Imagine, for a moment, this scenario: in a time of economic hardship in a family, the father tells his family that they need to cut down on their luxuries. ‘I will have to reduce your allowances’ he tells his children. ‘We will have to sell one of the cars’. ‘I can’t give you the same kind of money for upkeep’, he tells his wife. ‘Your weekly spa treatments and facials have to go as well’. After going through a raft of cuts, his wife asks: ‘what are you giving up’? He begins to mumble something, then looks away.
This is the way the current subsidy debate seems to be going: A one-sided affair about the necessity of sacrifice from the people, but little about what reductions the government itself will implement. Most of us know by now all the reasons why fuel subsidy can’t remain: an inefficient importation process that benefits only a few and is tying up money that can be used for infrastructure projects, and other things that will help to add value. Segun Adeniyi even likened the current subsidy regime to borrowing from the future.
The interesting thing is, just like the debt relief of 2005 and the single tenure proposition, the removal of subsidy smacks of classic low hanging fruit strategy. It is a quick fix. We were told that debt relief would allow Nigeria be prosperous economically, but this hasn’t happened. The bulk of prosperity has been felt by recurrent expenditure which is now 74% of the budget. Removing subsidy will free up the over N1 trillion used to sustain it, but the wasteful spending at at all levels and lost revenues due to negligence could be twice that amount at least. Minister for Trade and Investment, Olusegun Aganga, revealed that Nigeria loses N750 billion annually to non-metering of oil wells and inaccurate ship-to-shore differences while loading/offloading vessels. he also said several billions of naira had been lost to round-tripping owing to poor measuring equipment used at import jetties to ascertain the quantities of petroleum products imported. What that means is that Nigeria does not know how much crude oil leaves the country on a daily basis, neither do we know if the amount of refined crude paid for by government is actually brought in. In addition, there is no discussion about reducing the huge number of aides taken on by both the federal and state governments, reducing or removing security votes (we don’t even know how much they are), the ghost workers and pensioners at every level of the civil service or the money draining airports. One could really go on and on with the known examples of inefficiency that costs this country billions.
Removal of subsidies is simply an easy way out, a way to put off doing the really hard
stuff, like tracking down and prosecuting those responsible for oil bunkering, diverting imported petrol meant for domestic consumption, making the NNPC’s pipeline and depot network operational and making the ports able to accommodate large vessels as they are currently too shallow. Those vessels cannot berth as soon as they come in because of this, and incur demurrage of $28,000 every day they remain at sea.
The push to remove subsidy has only gained momentum since states started paying the N18,000 minimum wage. Wage bills have increased, but instead of giving the states a larger share from the revenue allocation formula, part of the subsidy money will be shared for that purpose. Support for subsidy is also being used as a bargaining chip by the governors to support the Sovereign Wealth Fund, that is to act as a savings when the price of crude oil goes above the benchmark.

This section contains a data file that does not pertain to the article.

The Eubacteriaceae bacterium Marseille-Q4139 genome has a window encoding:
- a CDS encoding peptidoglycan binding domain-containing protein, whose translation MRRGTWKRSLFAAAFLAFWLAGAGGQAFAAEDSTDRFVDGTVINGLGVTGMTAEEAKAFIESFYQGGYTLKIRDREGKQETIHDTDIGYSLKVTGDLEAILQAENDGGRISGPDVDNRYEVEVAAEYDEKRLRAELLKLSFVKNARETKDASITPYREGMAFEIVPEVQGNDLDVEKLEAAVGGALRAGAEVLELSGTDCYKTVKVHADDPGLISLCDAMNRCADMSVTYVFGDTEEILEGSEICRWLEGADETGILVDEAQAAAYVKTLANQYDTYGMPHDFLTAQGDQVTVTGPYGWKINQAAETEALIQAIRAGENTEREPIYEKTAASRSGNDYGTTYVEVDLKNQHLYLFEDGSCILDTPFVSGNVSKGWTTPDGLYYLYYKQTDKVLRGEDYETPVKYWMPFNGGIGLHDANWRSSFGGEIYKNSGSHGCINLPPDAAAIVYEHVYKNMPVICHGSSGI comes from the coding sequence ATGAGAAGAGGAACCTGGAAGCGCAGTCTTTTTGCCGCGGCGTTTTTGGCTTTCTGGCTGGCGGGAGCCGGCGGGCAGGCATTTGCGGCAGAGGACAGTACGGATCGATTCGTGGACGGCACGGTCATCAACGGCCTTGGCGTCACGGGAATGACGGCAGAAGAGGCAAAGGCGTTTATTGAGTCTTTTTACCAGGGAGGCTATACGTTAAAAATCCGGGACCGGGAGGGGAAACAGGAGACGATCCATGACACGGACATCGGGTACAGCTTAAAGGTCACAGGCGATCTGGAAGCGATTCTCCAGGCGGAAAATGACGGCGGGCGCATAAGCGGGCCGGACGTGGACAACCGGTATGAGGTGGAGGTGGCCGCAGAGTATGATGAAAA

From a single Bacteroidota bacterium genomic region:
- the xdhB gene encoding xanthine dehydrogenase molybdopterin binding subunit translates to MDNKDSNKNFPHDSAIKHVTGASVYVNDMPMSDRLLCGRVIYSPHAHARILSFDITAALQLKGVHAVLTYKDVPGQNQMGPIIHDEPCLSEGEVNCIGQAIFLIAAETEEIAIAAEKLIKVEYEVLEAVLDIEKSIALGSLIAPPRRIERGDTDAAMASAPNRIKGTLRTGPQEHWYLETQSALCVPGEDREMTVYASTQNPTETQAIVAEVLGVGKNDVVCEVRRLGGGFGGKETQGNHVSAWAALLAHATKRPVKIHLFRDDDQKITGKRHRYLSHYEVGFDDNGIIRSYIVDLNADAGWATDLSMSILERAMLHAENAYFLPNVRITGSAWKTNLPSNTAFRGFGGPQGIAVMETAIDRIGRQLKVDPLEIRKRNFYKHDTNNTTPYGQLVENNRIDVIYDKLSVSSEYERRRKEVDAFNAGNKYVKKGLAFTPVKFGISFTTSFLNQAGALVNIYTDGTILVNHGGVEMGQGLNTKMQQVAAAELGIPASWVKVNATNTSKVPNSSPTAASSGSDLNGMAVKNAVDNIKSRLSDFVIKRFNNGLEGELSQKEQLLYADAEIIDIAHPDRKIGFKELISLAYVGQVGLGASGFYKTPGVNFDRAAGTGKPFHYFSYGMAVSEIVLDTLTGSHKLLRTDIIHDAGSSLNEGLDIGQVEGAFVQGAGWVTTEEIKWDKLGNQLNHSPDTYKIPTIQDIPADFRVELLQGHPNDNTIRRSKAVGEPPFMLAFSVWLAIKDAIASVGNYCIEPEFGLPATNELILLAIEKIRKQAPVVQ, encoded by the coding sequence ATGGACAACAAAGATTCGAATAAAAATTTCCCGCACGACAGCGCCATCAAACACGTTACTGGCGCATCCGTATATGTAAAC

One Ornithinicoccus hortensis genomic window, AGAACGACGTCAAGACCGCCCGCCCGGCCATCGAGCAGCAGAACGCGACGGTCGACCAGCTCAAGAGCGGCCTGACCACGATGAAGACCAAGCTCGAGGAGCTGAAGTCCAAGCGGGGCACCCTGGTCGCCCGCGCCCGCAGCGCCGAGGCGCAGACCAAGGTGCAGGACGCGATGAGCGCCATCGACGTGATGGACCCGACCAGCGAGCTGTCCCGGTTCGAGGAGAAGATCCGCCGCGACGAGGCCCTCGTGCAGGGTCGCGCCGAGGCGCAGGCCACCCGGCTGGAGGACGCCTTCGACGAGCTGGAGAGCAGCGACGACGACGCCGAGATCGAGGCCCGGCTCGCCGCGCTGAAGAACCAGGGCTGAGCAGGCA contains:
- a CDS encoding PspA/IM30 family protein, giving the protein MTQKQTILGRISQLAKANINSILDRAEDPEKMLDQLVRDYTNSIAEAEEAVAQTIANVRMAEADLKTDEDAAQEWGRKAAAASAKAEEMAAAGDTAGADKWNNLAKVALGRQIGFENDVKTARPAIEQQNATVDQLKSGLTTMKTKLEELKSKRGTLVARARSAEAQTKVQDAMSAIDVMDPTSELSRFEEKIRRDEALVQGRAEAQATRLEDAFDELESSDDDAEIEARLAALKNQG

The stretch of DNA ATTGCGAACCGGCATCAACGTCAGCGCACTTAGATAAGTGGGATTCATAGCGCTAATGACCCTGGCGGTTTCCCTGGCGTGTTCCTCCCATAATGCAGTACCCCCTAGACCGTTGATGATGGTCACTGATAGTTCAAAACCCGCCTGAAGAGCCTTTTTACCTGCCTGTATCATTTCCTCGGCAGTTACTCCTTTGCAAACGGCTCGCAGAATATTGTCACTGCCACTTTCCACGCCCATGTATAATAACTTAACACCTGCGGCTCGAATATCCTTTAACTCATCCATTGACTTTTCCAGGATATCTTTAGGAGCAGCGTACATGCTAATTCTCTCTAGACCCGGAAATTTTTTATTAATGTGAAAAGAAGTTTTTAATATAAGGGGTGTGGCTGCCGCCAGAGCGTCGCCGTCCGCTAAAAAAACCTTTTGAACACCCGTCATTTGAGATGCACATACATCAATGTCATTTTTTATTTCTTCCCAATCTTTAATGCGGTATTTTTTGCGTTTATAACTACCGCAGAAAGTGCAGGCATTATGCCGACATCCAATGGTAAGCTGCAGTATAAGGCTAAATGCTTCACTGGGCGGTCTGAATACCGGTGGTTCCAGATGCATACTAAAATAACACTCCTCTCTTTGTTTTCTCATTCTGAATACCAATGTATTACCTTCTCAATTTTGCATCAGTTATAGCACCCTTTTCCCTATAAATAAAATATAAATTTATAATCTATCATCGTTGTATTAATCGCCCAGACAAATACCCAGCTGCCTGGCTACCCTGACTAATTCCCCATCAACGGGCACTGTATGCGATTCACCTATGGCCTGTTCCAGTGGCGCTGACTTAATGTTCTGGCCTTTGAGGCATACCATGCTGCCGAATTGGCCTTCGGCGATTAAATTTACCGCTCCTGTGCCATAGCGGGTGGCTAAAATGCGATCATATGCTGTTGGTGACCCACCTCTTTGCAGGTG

Essentially, what Nigerians are paying for is the reckless spending of the state and federal governments over several years. Virtually every governor has a ridiculous number of aides, and less than 10 states can operate on their Internally Generated Revenue alone. The emphasis has always been on running to Abuja to share free money from oil proceeds. It is at the heart of many of our most serious problems as a nation. If all states were to implement 100% resource control, or at least fund recurrent expenditure only from IGR, it is doubtful we would see such waste. Nigeria’s ‘share and spend’ culture has only attracted the very worst individuals to our politics.
Among oil exporting countries, fuel subsidies are the norm. Only Iran has managed to remove it, but that seems as much to do with harsh economic sanctions as anything else. Nevertheless, it seems to have worked out quite well, but that is because the government was able to give $40 a month to every man, woman and child that signed up for the rebate. Over here, a clear plan is yet to be released with regard to cushioning measures for what is sure to be a very difficult few years. There is no guarantee that the savings from subsidy will not be shared among the three tiers of government, or disappear into the black hole that is the Federal Executive Council’s contract awards jamboree.
The issue for this country has never been the lack of money, but merely having enough people in leadership who care enough to do things right. Maybe this has changed, but we are going to have to go beyond words. Reasonable reductions in government spending at all levels must be implemented in order to breed confidence that this time might be different. The Finance Minister’s 1% reduction every year for 4 years doesn’t cut it. Before asking the people to make sacrifices, those that lead must take the bitter medicine first, and be willing to make enemies in order to find lasting solutions.
No amount of water poured into a basket can fill it up, and that is what our government has become. The chasm between what they practice and what they preach is one that cannot be bridged by N1.3 trillion.